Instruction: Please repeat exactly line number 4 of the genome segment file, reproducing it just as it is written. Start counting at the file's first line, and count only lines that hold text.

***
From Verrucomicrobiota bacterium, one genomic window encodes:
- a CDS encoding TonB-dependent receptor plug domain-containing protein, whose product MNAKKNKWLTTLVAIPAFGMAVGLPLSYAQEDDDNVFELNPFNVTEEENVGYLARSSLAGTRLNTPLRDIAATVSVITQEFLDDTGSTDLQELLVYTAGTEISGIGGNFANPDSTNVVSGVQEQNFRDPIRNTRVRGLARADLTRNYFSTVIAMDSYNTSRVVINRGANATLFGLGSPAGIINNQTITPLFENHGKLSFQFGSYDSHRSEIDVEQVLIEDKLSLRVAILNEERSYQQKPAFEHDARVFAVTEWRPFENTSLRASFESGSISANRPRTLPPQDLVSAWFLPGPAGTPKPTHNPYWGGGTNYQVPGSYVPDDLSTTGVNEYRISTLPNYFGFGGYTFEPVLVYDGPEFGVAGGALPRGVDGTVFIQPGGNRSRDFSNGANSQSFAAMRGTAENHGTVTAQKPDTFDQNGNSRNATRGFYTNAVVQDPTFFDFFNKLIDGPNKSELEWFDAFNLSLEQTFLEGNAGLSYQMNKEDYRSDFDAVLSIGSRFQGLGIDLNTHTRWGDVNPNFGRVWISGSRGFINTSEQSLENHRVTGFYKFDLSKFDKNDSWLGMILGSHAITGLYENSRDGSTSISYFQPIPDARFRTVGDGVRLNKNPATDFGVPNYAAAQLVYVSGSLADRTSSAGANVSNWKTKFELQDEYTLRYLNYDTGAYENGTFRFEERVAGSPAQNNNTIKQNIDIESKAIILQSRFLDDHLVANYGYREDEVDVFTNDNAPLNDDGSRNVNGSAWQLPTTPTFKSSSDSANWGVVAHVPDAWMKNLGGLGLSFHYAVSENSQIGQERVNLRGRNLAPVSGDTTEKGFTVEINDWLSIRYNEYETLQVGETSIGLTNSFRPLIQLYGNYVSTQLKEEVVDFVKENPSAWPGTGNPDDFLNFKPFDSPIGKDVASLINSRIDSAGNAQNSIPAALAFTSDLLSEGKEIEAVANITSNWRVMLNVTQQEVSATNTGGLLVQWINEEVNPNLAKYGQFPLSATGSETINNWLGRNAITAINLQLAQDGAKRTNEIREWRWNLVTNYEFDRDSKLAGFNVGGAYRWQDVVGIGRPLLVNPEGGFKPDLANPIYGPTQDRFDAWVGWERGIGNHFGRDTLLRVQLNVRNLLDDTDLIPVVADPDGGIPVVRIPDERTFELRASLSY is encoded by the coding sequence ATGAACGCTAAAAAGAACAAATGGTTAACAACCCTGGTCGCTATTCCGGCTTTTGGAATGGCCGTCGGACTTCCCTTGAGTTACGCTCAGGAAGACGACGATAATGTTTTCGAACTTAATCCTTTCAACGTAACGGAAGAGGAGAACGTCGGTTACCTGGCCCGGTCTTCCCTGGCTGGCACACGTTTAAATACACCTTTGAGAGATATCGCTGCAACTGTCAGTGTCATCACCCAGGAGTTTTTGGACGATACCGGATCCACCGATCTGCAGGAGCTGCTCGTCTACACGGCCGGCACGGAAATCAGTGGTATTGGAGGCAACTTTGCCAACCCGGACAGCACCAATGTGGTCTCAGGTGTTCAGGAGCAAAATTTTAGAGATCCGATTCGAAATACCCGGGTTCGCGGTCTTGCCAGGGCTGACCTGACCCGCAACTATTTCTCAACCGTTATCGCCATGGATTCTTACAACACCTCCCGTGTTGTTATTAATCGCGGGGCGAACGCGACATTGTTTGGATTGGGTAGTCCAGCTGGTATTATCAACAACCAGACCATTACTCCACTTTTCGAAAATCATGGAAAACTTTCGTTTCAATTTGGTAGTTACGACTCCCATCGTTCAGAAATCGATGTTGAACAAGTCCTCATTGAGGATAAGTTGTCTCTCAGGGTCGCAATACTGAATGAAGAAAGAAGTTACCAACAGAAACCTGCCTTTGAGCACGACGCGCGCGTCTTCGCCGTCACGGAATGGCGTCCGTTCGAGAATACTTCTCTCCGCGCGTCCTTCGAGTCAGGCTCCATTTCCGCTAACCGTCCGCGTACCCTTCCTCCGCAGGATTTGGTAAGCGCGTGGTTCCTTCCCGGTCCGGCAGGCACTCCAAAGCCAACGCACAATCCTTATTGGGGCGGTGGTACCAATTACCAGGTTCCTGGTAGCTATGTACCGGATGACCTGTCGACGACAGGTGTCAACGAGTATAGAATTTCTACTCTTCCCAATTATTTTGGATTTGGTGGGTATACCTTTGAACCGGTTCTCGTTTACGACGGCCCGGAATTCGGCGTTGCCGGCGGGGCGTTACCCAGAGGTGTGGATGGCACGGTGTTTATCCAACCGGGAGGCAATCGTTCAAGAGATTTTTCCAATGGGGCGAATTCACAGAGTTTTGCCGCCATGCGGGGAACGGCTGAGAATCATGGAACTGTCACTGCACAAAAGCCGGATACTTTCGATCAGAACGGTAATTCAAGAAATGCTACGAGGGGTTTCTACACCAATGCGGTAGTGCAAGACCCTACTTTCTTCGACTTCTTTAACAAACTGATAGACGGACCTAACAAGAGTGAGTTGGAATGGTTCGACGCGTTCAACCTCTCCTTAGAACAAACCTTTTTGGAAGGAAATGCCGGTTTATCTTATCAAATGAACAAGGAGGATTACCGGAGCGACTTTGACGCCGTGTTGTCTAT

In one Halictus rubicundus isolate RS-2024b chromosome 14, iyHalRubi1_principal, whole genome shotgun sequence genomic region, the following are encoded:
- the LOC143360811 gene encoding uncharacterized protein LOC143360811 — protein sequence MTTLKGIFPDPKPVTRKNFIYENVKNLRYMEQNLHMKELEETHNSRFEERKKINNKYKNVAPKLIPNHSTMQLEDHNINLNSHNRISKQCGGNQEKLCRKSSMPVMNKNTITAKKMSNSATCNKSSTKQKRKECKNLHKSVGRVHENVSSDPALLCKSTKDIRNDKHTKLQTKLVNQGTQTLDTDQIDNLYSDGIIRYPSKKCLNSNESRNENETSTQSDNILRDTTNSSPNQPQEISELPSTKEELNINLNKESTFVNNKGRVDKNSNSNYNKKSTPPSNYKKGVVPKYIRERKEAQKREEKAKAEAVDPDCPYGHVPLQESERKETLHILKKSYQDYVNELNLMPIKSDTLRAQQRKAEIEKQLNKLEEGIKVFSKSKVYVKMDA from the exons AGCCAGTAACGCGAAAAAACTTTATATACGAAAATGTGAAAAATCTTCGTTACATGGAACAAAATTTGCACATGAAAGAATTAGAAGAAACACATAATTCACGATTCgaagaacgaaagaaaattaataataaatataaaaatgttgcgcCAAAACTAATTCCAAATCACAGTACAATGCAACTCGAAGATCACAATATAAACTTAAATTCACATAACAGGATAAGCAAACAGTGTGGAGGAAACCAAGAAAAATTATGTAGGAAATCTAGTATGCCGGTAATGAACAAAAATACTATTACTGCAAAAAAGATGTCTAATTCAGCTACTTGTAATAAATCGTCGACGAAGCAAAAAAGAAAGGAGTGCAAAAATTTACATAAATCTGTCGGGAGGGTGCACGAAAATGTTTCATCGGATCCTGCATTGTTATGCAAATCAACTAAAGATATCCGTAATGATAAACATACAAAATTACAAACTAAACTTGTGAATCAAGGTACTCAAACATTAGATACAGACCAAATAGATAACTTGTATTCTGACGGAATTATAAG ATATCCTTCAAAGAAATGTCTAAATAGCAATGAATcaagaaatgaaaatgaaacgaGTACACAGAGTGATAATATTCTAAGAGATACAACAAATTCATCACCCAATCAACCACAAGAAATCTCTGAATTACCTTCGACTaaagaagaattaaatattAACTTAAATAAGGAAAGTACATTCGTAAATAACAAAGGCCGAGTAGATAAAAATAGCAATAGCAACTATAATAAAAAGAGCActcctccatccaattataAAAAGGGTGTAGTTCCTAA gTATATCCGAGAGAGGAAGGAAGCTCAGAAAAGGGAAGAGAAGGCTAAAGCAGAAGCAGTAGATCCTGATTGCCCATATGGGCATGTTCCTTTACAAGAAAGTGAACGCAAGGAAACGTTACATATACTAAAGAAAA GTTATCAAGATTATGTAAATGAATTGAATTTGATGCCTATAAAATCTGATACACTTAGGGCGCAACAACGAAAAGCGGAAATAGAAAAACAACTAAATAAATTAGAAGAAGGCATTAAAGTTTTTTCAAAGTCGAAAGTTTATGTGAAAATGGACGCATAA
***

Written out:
- the LOC143360811 gene encoding uncharacterized protein LOC143360811 — protein sequence MTTLKGIFPDPKPVTRKNFIYENVKNLRYMEQNLHMKELEETHNSRFEERKKINNKYKNVAPKLIPNHSTMQLEDHNINLNSHNRISKQCGGNQEKLCRKSSMPVMNKNTITAKKMSNSATCNKSSTKQKRKECKNLHKSVGRVHENVSSDPALLCKSTKDIRNDKHTKLQTKLVNQGTQTLDTDQIDNLYSDGIIRYPSKKCLNSNESRNENETSTQSDNILRDTTNSSPNQPQEISELPSTKEELNINLNKESTFVNNKGRVDKNSNSNYNKKSTPPSNYKKGVVPKYIRERKEAQKREEKAKAEAVDPDCPYGHVPLQESERKETLHILKKSYQDYVNELNLMPIKSDTLRAQQRKAEIEKQLNKLEEGIKVFSKSKVYVKMDA from the exons AGCCAGTAACGCGAAAAAACTTTATATACGAAAATGTGAAAAATCTTCGTTACATGGAACAAAATTTGCACATGAAAGAATTAGAAGAAACACATAATTCACGATTCgaagaacgaaagaaaattaataataaatataaaaatgttgcgcCAAAACTAATTCCAAATCACAGTACAATGCAACTCGAAGATCACAATATAAACTTAAATTCACATAACAGGATAAGCAAACAGTGTGGAGGAAACCAAGAAAAATTATGTAGGAAATCTAGTATGCCGGTAATGAACAAAAATACTATTACTGCAAAAAAGATGTCTAATTCAGCTACTTGTAATAAATCGTCGACGAAGCAAAAAAGAAAGGAGTGCAAAAATTTACATAAATCTGTCGGGAGGGTGCACGAAAATGTTTCATCGGATCCTGCATTGTTATGCAAATCAACTAAAGATATCCGTAATGATAAACATACAAAATTACAAACTAAACTTGTGAATCAAGGTACTCAAACATTAGATACAGACCAAATAGATAACTTGTATTCTGACGGAATTATAAG ATATCCTTCAAAGAAATGTCTAAATAGCAATGAATcaagaaatgaaaatgaaacgaGTACACAGAGTGATAATATTCTAAGAGATACAACAAATTCATCACCCAATCAACCACAAGAAATCTCTGAATTACCTTCGACTaaagaagaattaaatattAACTTAAATAAGGAAAGTACATTCGTAAATAACAAAGGCCGAGTAGATAAAAATAGCAATAGCAACTATAATAAAAAGAGCActcctccatccaattataAAAAGGGTGTAGTTCCTAA gTATATCCGAGAGAGGAAGGAAGCTCAGAAAAGGGAAGAGAAGGCTAAAGCAGAAGCAGTAGATCCTGATTGCCCATATGGGCATGTTCCTTTACAAGAAAGTGAACGCAAGGAAACGTTACATATACTAAAGAAAA GTTATCAAGATTATGTAAATGAATTGAATTTGATGCCTATAAAATCTGATACACTTAGGGCGCAACAACGAAAAGCGGAAATAGAAAAACAACTAAATAAATTAGAAGAAGGCATTAAAGTTTTTTCAAAGTCGAAAGTTTATGTGAAAATGGACGCATAA